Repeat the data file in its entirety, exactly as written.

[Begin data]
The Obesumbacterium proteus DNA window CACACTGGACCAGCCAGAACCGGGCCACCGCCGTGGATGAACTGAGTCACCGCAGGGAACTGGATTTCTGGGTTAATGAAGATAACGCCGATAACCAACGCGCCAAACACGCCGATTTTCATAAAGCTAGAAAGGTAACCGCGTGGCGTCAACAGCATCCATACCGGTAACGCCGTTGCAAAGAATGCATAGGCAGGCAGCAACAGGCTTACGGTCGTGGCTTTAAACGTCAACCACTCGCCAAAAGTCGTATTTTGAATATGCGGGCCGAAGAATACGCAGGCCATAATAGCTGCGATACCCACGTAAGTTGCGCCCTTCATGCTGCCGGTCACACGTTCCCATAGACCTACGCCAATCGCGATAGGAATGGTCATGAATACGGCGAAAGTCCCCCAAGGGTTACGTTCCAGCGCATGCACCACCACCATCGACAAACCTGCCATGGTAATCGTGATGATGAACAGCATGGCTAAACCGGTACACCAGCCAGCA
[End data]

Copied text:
The Obesumbacterium proteus DNA window CACACTGGACCAGCCAGAACCGGGCCACCGCCGTGGATGAACTGAGTCACCGCAGGGAACTGGATTTCTGGGTTAATGAAGATAACGCCGATAACCAACGCGCCAAACACGCCGATTTTCATAAAGCTAGAAAGGTAACCGCGTGGCGTCAACAGCATCCATACCGGTAACGCCGTTGCAAAGAATGCATAGGCAGGCAGCAACAGGCTTACGGTCGTGGCTTTAAACGTCAACCACTCGCCAAAAGTCGTATTTTGAATATGCGGGCCGAAGAATACGCAGGCCATAATAGCTGCGATACCCACGTAAGTTGCGCCCTTCATGCTGCCGGTCACACGTTCCCATAGACCTACGCCAATCGCGATAGGAATGGTCATGAATACGGCGAAAGTCCCCCAAGGGTTACGTTCCAGCGCATGCACCACCACCATCGACAAACCTGCCATGGTAATCGTGATGATGAACAGCATGGCTAAACCGGTACACCAGCCAGCA